- Violence, Abuse & Neglect (Lead – Emily Hurren Paterson)
Professor Michelle Cleary
Wellbeing is not only the absence of illness or disease, but a complex combination of mental, emotional, physical, and social health factors. This research priority area is concerned with psychosocial wellbeing and comprises research that acknowledges the cultural, social, environmental, economic and political factors that impact the wellbeing of individuals, families and communities. Work conducted within this priority reflects the World Health Organization’s 2020 global policy for health and wellbeing by acknowledging the importance of people-centred health systems and creating supportive environments and resilient communities. Topics regarding the wellbeing of diverse, minority and marginalised populations are located within this priority area.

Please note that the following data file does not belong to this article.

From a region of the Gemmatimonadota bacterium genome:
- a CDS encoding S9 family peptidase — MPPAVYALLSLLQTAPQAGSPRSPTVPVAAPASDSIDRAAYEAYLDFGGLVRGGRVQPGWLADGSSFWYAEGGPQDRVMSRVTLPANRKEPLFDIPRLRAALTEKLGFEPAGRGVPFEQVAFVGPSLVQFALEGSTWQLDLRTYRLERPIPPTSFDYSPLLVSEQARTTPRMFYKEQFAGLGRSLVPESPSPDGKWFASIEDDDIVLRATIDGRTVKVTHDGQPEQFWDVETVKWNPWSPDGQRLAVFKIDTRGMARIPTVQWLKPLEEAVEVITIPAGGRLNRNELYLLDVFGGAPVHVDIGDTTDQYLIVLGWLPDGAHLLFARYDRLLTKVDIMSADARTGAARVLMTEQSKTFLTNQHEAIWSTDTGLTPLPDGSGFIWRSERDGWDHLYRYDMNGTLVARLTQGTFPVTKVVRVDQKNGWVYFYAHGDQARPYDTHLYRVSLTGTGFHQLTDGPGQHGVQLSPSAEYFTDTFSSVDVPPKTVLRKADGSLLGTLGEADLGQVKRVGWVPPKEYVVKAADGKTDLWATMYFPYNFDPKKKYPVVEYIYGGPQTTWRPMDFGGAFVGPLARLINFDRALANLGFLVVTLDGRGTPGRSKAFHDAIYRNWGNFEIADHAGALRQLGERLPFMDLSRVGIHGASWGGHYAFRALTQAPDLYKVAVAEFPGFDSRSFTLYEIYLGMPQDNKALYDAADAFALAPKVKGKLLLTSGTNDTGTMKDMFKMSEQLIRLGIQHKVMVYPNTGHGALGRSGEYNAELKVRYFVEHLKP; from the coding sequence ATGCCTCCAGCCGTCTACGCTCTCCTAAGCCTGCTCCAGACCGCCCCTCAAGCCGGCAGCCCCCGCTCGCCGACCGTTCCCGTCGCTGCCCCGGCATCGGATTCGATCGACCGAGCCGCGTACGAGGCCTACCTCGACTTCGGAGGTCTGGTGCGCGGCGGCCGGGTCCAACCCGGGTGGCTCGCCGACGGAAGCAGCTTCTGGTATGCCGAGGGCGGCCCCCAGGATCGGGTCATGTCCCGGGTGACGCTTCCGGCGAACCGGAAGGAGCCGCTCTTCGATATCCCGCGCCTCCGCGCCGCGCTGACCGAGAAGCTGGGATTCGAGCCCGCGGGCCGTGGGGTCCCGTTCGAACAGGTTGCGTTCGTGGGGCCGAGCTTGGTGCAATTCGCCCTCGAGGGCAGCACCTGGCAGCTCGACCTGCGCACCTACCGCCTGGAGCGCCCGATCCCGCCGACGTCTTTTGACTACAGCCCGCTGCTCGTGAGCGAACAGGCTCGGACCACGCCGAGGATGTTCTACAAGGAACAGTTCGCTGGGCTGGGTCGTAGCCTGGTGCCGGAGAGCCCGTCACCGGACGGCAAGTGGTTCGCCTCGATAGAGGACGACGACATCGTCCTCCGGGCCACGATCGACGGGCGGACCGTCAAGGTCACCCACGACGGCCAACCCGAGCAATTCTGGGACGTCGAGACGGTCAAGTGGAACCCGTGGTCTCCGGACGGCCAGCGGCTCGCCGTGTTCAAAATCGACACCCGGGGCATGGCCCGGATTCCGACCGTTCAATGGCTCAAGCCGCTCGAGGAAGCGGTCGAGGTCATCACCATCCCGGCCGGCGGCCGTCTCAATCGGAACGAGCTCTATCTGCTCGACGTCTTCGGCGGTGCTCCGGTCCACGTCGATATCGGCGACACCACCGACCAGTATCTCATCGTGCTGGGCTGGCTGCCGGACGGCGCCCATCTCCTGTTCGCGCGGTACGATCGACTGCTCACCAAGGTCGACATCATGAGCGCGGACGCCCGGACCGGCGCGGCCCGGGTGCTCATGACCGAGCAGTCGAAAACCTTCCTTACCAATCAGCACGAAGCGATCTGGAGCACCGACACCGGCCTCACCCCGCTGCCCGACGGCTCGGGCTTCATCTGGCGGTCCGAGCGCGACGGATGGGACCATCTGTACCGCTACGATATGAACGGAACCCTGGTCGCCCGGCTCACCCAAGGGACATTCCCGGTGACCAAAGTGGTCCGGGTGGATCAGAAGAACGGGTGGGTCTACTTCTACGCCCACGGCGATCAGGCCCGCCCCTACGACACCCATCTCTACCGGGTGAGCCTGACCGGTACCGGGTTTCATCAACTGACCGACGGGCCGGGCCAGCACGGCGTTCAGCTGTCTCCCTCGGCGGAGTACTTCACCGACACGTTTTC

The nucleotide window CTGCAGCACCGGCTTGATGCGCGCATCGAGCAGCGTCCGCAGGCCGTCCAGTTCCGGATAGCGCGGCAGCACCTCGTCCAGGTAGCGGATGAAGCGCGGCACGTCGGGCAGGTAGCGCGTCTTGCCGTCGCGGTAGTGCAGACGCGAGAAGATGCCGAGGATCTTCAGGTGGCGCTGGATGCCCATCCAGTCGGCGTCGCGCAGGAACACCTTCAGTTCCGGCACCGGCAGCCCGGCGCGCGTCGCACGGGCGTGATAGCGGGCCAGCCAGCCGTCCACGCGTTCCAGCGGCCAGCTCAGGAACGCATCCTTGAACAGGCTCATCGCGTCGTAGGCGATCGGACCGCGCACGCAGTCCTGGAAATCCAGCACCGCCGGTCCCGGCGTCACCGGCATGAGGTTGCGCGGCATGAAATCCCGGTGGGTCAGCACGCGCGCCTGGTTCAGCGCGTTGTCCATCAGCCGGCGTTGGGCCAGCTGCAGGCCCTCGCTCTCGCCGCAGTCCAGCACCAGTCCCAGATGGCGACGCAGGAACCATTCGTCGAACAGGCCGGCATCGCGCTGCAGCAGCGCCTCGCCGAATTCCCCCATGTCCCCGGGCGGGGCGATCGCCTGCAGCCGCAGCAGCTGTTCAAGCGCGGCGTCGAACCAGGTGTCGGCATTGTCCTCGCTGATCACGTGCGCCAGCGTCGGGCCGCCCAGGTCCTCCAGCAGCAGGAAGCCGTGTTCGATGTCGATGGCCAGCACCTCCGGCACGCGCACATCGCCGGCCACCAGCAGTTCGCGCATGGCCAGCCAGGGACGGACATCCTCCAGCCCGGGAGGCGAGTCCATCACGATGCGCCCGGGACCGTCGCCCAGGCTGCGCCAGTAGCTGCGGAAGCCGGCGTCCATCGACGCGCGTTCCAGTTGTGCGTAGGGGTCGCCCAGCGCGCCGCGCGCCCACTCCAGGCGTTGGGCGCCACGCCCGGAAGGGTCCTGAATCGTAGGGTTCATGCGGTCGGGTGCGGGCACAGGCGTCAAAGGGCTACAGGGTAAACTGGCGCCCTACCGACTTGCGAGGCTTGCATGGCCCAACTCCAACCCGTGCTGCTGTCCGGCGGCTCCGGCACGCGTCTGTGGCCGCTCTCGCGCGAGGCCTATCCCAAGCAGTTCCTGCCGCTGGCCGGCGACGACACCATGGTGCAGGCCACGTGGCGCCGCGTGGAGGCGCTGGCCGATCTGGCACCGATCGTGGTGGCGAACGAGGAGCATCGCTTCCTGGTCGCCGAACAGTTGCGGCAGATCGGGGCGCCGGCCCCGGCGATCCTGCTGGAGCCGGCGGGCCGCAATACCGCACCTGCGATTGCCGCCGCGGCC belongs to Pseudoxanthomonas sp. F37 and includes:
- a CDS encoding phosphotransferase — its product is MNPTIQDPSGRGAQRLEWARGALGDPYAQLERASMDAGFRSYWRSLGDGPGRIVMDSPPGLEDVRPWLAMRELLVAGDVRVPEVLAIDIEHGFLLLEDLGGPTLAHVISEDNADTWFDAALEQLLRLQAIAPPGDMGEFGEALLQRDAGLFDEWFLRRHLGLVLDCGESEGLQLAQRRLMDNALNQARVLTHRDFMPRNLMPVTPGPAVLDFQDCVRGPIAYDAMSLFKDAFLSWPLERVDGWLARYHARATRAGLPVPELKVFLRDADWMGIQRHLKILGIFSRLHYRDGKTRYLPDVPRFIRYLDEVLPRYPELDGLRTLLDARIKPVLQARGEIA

- Aged Care (Lead - Jennifer Mulvogue)
- Individuals, families, and communities (Co-leads – Katrina Lane-Krebs & Dr Colleen Johnston-Devin)
- Mental health nursing (Lead – Associate Professor Julie Bradshaw)